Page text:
'There She Goes' is a Heartbreaking Comedy

Picture shows: Emily (Jessica Hynes) sits against a bookshelf in the library with her baby in her arms. She looks sad and defeated.

Jessica Hynes (Emily).


It’s almost as challenging to describe There She Goes, an extraordinary show, as it is to watch. Full of black humor, anger, and sadness, it is brutally honest about the challenges of parenting a severely learning-disabled child while also being very funny. The husband-wife writing team of Shaun Pye and Sarah Crawford are the parents of a learning-disabled daughter, Joey, and as they say in Britain, sometimes you have to laugh. Pye told the BBC, “Some people might think that comedy is not the appropriate form for this. They’re entitled to their opinion, and that’s fine. But what we’re doing is truthful. If funny things have happened to us, then why shouldn’t we put them on TV?”

I've never read something that covers the struggles of being a parent, whatever those struggles are, with such honesty, such humour and such warmth ... All parents go through dark nights, and all parents go through all kinds of challenges.Jessica Hynes, BBC

The series initially ran on the BBC from 2018 to 2020, with a final one-episode Season 3 in 2023. The series brings together David Tennant (Litvinenko) and Jessica Hynes (Miss Austen) for the first time since their 2007 Doctor Who days as couple Simon and Emily, a bright, geeky pair with interesting jobs, an enviable Victorian terrace house and a delightful young son Ben (played first by Oliver Gibbs and later as a teenager by Edan Hayhurst). 

Quite late in her second pregnancy, Emily is told her baby is too small and not developing correctly, although they won’t know for years what is wrong. I should point out that this isn’t a family vs. the medical establishment drama, and the medical staff, particularly their specialist Dr. Pritchard (Michael Gould), teachers, and social workers, are kind and sympathetic.

From the beginning, something is wrong with their second child, Rosie, and it’s heartbreaking to watch Emily fall into isolation and depression in the early days. She takes Rosie to a mother-baby enrichment program at the library, surrounded by smiling women and alert, responsive babies. Rosie is passive and quiet; she can’t sit up or clap her hands. Emily is a scientist defeated by logic; she can only document her daughter’s behavior and symptoms. Simon, however, is an extrovert whose job seems to consist of talking to his more-or-less platonic friend Helen (Yasmine Akram) in the pub after work. He’s hardly ever home and then complains Rosie won’t call him daddy (mummy was her first word at a year old).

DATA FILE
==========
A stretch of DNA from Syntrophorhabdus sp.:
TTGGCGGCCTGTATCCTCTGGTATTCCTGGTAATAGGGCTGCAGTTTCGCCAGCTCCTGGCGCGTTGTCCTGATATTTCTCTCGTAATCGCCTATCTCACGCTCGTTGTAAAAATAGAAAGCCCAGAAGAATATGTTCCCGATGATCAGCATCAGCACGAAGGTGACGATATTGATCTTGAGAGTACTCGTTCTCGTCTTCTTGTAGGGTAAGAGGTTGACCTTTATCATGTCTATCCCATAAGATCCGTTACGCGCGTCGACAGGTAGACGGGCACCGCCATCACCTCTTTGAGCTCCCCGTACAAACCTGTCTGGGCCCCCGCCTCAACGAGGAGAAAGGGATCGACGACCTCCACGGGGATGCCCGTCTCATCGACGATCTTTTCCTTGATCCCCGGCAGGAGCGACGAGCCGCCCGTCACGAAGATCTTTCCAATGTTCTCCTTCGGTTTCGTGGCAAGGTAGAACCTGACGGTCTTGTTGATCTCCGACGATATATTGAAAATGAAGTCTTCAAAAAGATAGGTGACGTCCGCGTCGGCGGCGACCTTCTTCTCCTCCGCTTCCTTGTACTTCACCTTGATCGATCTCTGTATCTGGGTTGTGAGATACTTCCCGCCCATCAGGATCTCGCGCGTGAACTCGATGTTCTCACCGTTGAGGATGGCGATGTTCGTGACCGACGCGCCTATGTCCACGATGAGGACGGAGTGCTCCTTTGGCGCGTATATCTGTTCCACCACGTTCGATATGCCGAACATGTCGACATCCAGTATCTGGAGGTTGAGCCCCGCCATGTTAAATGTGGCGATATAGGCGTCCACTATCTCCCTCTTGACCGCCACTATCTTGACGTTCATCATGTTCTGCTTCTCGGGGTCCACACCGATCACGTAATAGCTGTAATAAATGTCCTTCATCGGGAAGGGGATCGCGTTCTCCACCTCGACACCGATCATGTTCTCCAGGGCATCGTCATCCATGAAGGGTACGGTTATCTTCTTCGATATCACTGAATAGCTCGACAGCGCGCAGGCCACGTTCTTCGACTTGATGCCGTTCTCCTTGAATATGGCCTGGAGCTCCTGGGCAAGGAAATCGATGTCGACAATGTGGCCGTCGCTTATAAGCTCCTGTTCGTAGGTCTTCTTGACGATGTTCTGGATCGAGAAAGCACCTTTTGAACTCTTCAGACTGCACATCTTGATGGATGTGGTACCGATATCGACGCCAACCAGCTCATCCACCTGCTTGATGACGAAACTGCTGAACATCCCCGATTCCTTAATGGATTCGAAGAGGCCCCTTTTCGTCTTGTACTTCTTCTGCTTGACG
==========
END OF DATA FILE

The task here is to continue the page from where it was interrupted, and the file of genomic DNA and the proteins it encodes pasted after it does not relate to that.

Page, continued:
We first meet eleven-year-old Rosie (a brilliant performance by Miley Locke) as Simon is about to take her and Ben to the park on a Saturday morning while Emily enjoys an hour or so to work (or, more likely, play video games). But Rosie lies on the sidewalk and howls. Ben, pretty much resigned to his sister wrecking family plans, rolls his eyes. Simon, who has somehow never learned to drive, summons Emily to drive them to the park, much to her annoyance. 

While the drama plays out, their well-meaning neighbor, Chris (Ben Willbond), appears with his picture-perfect daughter the same age as Rosie, a regular reminder of what Simon and Emily are missing. As a sensitive modern man, Chris is frequently appalled by Simon’s black humor regarding Rosie and his inability to remember socially acceptable terms for his daughter’s condition. Simon, however, is probably winding him up some of the time because that’s how he copes.

Picture shows: Simon (David Tennant) mops up Rosie (Miley Locke) in the kitchen after she's poured a carton of milk over her head

Simon (David Tennant) mops up Rosie (Miley Locke) after she's poured a carton of milk over her head.

Credit: BBC/Merman Productions/Kevin Baker

Rosie is a destructive force of nature needing constant attention. Leave her alone, and she’ll pour milk over her head or destroy household items. Non-verbal, and non-toilet-trained, she refuses to use her AAC (augmentative or alternative communication) device, which uses pictures and symbols to replace speech. She loves the letter X, the FedEx truck, her stuffed toy hippo, bubble baths, Christmas, birthdays, presents, and running (on school sports day, she runs in the wrong direction with great enthusiasm). When happy, she beams and claps her hands, but when angry or frustrated, she howls and scratches to make her point, usually only responding to bribery in the form of small packets of crackers.